Estate Romana

Rome's summers are--without known exceptions, ever--torrid affairs. The heat slowly suffocates life in the city, coming close to forcing its inhabitants to flee to the coast. (If I by this seemed to imply that the hoards of tourists swarming the city, with their infinite stamina for monument watching and gladiatorial mingling are immortal beings that are ostensibly indifferent to normal human suffering, then mission accomplished.) There, Romans recuperate and enjoy the refreshing water. I do not know if AS Roma consciously tried to emulate that experience in their planning of this summer's pre-season, but much like the people, the club fled the city for the fresh air of cities by various coasts of the Mediterranean. The analogy starts to veer off when you realize that the R&R for AS Roma consisted more of getting slapped around and ending up in ice cold water, the realization shocking you and jolting you back into full consciousness: things could be better.

I don't give credence to the notion that the four horsemen of the apocalypse took friends and cousins with them, that they all dressed up in red and white striped kits and played AS Roma in football in Athens. That result--however discomforting and bad--is nothing but numbers written down somewhere. The five goals in and of themselves, they don't mean anything (especially not when conceded with the trifecta of Doni-Loria-Andreolli playing D, a detail I strongly suspect makes the game susceptible to annulment by CAS). What's more disconcerting is the way in which the wheels have come off the wagon; it's the bigger picture, not the detail. The preseason agreed with me greatly up until the mini tournament in France, after which little is the same. The beginning of that exercise had, up until to that point, been good to us. Drawing Bordeaux, quarter finalists in CL a mere handful of months ago, with a team made up of predominantly second and third choice players was a good sign, and the following day's PSG game held fine prospects as well. Don't really know what happened then, don't know how much importance to attach to it. Roma has looked lackluster, indecisive and confused since the weekend in Paris, which has manifested itself differently. Before Greece, the team looked solid if indecisive in offense against a veritable who's who of unknown teams, while Olympiakos exposed the defense and lack of urgency in a way we haven't seen since an evening in Manchester three and a half years ago.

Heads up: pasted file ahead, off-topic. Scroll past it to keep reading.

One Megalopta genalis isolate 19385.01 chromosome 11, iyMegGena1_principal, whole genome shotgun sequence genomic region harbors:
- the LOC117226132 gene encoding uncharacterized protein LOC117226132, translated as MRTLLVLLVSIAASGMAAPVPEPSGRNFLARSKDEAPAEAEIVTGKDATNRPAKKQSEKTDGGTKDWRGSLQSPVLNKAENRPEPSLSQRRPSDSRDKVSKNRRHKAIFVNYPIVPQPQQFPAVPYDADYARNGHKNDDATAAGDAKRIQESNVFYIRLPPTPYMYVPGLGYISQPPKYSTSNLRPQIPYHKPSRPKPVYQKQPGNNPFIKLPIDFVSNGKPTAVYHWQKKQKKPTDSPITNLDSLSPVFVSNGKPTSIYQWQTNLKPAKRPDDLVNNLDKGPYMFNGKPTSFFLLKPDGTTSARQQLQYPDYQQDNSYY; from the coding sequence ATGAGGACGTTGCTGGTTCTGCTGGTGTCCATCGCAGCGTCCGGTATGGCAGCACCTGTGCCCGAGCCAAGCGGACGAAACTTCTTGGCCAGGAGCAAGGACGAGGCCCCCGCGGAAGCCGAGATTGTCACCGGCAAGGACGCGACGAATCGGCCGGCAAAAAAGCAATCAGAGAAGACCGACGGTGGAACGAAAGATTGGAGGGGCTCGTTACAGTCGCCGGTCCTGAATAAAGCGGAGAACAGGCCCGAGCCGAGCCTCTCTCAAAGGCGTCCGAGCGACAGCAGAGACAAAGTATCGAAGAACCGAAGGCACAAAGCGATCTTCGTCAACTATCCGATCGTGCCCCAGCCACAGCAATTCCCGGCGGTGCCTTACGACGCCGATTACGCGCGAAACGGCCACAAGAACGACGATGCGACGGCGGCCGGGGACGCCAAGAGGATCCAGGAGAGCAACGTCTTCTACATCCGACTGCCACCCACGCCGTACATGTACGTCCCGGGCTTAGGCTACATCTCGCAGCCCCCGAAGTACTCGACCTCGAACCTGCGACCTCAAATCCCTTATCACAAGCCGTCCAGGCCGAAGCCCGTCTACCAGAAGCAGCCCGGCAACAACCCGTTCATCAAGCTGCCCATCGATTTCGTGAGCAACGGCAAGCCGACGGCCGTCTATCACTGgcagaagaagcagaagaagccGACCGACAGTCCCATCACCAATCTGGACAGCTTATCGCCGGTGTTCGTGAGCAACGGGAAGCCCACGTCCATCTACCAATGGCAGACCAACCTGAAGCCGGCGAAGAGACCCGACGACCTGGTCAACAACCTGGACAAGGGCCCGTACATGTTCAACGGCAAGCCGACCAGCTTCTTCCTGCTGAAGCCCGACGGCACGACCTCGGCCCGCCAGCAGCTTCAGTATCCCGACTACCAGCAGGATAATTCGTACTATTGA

The Italian idiom that a fine day is noticeable in the early hours of the morning, as much as some insists on its relevancy, seems out of place and contrived in this context. Chelsea didn't win the six last games of their preseason, and responded to the questioning voices that had grown as a result by scoring six goals in the season premiere. Let's dispossess ourselves of the notion that this is inevitably a sign of doom right now: we do not know. That's not to say, however, that there aren't legitimate concerns for the Inter game the coming weekend. Contrary to Roma, Inter have looked sharp so far this summer, and rationally little suggests anything but the expected result and another Roma loss. (Except for the intangibles like motivation, not playing Loria, and more motivation.) But as much as I will edit the hell out of the next sentence in the case of an improbable Roma win: it doesn't matter, either. Not really. Losing wouldn't mean season over, so let's not start scaring each other with doomsday predictions over this one game.

We'll have to talk more if anything similar to the Olympiakos game happens though.